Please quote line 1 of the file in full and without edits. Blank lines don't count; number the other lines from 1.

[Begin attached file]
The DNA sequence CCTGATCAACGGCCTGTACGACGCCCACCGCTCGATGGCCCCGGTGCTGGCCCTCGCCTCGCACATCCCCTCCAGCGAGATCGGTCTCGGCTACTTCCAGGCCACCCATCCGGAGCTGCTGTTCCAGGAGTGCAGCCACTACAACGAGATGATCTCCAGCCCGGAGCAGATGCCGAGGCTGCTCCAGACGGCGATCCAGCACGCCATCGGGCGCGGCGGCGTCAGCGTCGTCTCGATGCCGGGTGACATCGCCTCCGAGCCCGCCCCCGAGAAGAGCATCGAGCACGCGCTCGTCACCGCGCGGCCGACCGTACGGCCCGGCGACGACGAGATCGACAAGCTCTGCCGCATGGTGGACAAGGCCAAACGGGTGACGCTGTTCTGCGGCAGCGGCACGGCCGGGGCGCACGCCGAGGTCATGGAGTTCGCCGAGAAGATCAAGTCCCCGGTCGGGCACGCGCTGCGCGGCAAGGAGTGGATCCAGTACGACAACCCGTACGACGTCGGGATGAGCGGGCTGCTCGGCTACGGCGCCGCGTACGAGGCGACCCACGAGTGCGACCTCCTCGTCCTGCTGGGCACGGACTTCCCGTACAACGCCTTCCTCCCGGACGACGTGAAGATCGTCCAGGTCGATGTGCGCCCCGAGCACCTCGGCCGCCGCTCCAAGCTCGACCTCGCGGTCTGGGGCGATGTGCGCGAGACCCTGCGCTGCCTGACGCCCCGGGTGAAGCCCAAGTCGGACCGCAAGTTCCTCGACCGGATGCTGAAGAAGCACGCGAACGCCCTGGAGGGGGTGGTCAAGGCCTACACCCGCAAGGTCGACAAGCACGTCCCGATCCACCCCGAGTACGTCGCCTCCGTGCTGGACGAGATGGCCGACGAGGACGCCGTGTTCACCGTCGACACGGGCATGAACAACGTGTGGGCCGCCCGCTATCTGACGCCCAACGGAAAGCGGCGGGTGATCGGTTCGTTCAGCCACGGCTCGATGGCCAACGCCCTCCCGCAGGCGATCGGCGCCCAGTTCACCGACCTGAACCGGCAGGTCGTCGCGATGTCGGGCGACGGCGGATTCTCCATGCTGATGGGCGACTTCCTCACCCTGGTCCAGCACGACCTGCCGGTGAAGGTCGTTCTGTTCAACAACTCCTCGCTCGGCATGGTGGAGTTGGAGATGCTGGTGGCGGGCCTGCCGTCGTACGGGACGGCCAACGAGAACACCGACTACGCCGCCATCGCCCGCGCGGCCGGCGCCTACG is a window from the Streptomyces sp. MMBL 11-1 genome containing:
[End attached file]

The DNA sequence CCTGATCAACGGCCTGTACGACGCCCACCGCTCGATGGCCCCGGTGCTGGCCCTCGCCTCGCACATCCCCTCCAGCGAGATCGGTCTCGGCTACTTCCAGGCCACCCATCCGGAGCTGCTGTTCCAGGAGTGCAGCCACTACAACGAGATGATCTCCAGCCCGGAGCAGATGCCGAGGCTGCTCCAGACGGCGATCCAGCACGCCATCGGGCGCGGCGGCGTCAGCGTCGTCTCGATGCCGGGTGACATCGCCTCCGAGCCCGCCCCCGAGAAGAGCATCGAGCACGCGCTCGTCACCGCGCGGCCGACCGTACGGCCCGGCGACGACGAGATCGACAAGCTCTGCCGCATGGTGGACAAGGCCAAACGGGTGACGCTGTTCTGCGGCAGCGGCACGGCCGGGGCGCACGCCGAGGTCATGGAGTTCGCCGAGAAGATCAAGTCCCCGGTCGGGCACGCGCTGCGCGGCAAGGAGTGGATCCAGTACGACAACCCGTACGACGTCGGGATGAGCGGGCTGCTCGGCTACGGCGCCGCGTACGAGGCGACCCACGAGTGCGACCTCCTCGTCCTGCTGGGCACGGACTTCCCGTACAACGCCTTCCTCCCGGACGACGTGAAGATCGTCCAGGTCGATGTGCGCCCCGAGCACCTCGGCCGCCGCTCCAAGCTCGACCTCGCGGTCTGGGGCGATGTGCGCGAGACCCTGCGCTGCCTGACGCCCCGGGTGAAGCCCAAGTCGGACCGCAAGTTCCTCGACCGGATGCTGAAGAAGCACGCGAACGCCCTGGAGGGGGTGGTCAAGGCCTACACCCGCAAGGTCGACAAGCACGTCCCGATCCACCCCGAGTACGTCGCCTCCGTGCTGGACGAGATGGCCGACGAGGACGCCGTGTTCACCGTCGACACGGGCATGAACAACGTGTGGGCCGCCCGCTATCTGACGCCCAACGGAAAGCGGCGGGTGATCGGTTCGTTCAGCCACGGCTCGATGGCCAACGCCCTCCCGCAGGCGATCGGCGCCCAGTTCACCGACCTGAACCGGCAGGTCGTCGCGATGTCGGGCGACGGCGGATTCTCCATGCTGATGGGCGACTTCCTCACCCTGGTCCAGCACGACCTGCCGGTGAAGGTCGTTCTGTTCAACAACTCCTCGCTCGGCATGGTGGAGTTGGAGATGCTGGTGGCGGGCCTGCCGTCGTACGGGACGGCCAACGAGAACACCGACTACGCCGCCATCGCCCGCGCGGCCGGCGCCTACG is a window from the Streptomyces sp. MMBL 11-1 genome containing: